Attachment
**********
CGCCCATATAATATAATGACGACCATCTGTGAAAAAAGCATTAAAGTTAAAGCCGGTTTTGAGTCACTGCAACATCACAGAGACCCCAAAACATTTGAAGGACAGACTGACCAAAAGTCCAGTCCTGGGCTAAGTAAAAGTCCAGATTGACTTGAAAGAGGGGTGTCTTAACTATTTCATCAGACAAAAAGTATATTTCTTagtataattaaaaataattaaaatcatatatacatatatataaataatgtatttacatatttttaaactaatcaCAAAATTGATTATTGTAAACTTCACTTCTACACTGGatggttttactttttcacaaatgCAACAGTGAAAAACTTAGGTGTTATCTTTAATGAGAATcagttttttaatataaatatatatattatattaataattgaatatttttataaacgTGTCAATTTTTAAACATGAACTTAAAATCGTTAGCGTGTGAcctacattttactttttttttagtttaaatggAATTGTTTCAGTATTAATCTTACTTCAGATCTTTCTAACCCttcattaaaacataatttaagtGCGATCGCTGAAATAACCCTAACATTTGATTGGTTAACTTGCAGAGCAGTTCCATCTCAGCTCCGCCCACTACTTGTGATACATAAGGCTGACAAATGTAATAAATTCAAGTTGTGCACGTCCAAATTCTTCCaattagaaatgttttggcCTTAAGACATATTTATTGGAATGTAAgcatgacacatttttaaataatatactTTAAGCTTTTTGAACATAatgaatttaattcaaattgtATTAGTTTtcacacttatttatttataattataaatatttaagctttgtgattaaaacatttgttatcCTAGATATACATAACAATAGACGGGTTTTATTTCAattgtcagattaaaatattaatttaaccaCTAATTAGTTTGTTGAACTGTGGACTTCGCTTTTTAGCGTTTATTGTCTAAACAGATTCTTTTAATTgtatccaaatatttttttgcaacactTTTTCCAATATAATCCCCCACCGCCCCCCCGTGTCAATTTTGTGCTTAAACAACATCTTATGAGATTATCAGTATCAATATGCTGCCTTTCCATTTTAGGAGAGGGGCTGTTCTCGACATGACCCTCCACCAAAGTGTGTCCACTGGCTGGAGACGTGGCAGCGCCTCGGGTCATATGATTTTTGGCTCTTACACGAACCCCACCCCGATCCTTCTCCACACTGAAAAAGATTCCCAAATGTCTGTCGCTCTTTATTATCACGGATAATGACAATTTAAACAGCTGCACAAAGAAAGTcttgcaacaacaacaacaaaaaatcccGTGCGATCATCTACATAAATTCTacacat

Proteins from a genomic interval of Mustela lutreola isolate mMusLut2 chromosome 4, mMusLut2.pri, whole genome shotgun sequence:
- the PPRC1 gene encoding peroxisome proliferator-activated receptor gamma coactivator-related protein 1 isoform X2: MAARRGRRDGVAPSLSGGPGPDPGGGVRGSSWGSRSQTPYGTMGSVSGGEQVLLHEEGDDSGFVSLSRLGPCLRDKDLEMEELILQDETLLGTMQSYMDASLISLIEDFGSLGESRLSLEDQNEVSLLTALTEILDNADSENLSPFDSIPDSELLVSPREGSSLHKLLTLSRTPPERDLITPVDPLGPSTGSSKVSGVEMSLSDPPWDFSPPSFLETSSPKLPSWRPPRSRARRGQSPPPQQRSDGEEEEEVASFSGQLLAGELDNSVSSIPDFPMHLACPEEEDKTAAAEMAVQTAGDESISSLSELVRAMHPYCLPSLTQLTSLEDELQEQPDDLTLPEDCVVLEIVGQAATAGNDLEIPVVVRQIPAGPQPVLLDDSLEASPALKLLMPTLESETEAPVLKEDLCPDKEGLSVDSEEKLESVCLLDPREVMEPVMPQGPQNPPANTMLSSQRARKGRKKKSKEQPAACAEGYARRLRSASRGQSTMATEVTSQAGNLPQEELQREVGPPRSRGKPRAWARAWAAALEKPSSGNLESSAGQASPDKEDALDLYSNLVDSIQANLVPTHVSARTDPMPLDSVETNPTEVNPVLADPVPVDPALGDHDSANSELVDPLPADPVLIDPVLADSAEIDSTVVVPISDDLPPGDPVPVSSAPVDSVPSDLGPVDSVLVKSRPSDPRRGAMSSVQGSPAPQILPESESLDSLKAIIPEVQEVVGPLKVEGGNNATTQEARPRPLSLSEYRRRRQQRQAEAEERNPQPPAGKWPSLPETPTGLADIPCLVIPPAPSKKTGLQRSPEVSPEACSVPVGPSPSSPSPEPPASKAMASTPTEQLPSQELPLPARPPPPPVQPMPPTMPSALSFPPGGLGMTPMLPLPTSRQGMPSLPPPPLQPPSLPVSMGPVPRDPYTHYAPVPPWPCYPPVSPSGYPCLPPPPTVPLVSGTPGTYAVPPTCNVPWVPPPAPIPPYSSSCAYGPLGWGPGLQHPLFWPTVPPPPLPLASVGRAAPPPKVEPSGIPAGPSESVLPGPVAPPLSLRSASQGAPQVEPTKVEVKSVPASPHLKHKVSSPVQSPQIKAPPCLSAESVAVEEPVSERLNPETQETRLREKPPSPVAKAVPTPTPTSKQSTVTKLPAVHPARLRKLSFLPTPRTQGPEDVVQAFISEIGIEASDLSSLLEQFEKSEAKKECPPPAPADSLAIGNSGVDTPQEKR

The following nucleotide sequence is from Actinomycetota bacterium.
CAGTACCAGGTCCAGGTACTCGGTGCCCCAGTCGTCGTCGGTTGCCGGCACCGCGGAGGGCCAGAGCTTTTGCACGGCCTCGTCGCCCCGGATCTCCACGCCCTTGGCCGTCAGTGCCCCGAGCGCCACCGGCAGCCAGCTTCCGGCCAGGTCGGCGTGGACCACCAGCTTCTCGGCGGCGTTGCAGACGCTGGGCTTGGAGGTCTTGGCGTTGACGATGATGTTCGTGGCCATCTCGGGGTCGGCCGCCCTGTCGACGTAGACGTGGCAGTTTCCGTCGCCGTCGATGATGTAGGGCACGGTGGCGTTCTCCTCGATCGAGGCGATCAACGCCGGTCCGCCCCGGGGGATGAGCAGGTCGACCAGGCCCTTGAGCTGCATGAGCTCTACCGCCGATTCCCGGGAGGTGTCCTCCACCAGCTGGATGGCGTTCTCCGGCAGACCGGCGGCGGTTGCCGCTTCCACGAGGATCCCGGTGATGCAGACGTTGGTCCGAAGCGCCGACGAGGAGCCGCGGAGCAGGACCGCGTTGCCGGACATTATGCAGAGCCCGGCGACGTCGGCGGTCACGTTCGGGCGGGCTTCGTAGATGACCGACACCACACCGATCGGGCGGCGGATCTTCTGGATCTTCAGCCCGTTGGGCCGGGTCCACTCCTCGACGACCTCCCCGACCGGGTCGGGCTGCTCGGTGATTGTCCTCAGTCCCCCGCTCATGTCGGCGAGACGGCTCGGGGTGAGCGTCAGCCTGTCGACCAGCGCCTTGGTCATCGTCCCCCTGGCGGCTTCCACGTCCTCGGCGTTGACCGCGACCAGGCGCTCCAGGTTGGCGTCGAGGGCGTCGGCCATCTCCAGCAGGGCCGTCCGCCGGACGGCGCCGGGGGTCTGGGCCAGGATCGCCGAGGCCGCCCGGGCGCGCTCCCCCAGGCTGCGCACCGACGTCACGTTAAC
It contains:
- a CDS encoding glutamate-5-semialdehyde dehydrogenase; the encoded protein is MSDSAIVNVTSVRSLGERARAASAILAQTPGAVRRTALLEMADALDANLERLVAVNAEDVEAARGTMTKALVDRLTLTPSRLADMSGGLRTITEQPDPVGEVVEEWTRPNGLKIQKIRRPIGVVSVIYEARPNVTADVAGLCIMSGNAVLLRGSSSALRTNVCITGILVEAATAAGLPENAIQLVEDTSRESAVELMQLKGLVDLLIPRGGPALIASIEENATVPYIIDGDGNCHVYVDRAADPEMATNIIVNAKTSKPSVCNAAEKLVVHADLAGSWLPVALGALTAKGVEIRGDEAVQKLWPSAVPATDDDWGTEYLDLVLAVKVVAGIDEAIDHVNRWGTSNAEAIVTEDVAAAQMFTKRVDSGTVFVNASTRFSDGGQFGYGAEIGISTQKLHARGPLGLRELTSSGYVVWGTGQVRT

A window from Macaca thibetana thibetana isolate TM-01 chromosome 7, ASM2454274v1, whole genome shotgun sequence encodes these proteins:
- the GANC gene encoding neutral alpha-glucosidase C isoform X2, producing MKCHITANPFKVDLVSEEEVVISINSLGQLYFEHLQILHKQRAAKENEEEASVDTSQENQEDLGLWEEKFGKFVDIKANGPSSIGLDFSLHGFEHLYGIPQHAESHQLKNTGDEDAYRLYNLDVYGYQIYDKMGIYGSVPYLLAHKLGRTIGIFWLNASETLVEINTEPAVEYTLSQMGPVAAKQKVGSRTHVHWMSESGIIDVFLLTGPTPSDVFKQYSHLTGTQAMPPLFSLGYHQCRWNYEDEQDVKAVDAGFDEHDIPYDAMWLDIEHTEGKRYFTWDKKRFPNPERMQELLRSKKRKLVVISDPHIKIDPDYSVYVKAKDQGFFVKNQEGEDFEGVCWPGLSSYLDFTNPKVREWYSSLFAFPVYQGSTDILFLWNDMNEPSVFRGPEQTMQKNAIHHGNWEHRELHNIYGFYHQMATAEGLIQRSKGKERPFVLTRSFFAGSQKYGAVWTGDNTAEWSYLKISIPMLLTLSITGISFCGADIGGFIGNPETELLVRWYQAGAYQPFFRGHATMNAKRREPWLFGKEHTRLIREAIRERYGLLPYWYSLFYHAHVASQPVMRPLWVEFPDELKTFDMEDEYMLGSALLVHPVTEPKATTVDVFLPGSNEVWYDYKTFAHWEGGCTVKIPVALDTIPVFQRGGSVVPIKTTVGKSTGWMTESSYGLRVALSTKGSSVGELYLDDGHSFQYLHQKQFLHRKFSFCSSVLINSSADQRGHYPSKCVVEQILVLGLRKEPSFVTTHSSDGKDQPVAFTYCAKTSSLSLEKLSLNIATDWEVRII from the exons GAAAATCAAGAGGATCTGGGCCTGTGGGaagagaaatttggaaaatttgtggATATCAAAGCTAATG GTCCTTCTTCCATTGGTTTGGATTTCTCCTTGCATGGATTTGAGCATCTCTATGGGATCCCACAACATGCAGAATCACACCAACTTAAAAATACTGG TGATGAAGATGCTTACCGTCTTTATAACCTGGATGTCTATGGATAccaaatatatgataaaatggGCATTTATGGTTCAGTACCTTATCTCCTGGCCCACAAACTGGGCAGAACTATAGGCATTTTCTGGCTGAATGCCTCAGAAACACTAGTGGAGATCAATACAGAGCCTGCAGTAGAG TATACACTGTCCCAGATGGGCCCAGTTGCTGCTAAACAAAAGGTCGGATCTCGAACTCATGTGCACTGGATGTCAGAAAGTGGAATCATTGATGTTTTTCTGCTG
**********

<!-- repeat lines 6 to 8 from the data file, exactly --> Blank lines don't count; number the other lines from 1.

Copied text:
It contains:
- a CDS encoding glutamate-5-semialdehyde dehydrogenase; the encoded protein is MSDSAIVNVTSVRSLGERARAASAILAQTPGAVRRTALLEMADALDANLERLVAVNAEDVEAARGTMTKALVDRLTLTPSRLADMSGGLRTITEQPDPVGEVVEEWTRPNGLKIQKIRRPIGVVSVIYEARPNVTADVAGLCIMSGNAVLLRGSSSALRTNVCITGILVEAATAAGLPENAIQLVEDTSRESAVELMQLKGLVDLLIPRGGPALIASIEENATVPYIIDGDGNCHVYVDRAADPEMATNIIVNAKTSKPSVCNAAEKLVVHADLAGSWLPVALGALTAKGVEIRGDEAVQKLWPSAVPATDDDWGTEYLDLVLAVKVVAGIDEAIDHVNRWGTSNAEAIVTEDVAAAQMFTKRVDSGTVFVNASTRFSDGGQFGYGAEIGISTQKLHARGPLGLRELTSSGYVVWGTGQVRT

A window from Macaca thibetana thibetana isolate TM-01 chromosome 7, ASM2454274v1, whole genome shotgun sequence encodes these proteins: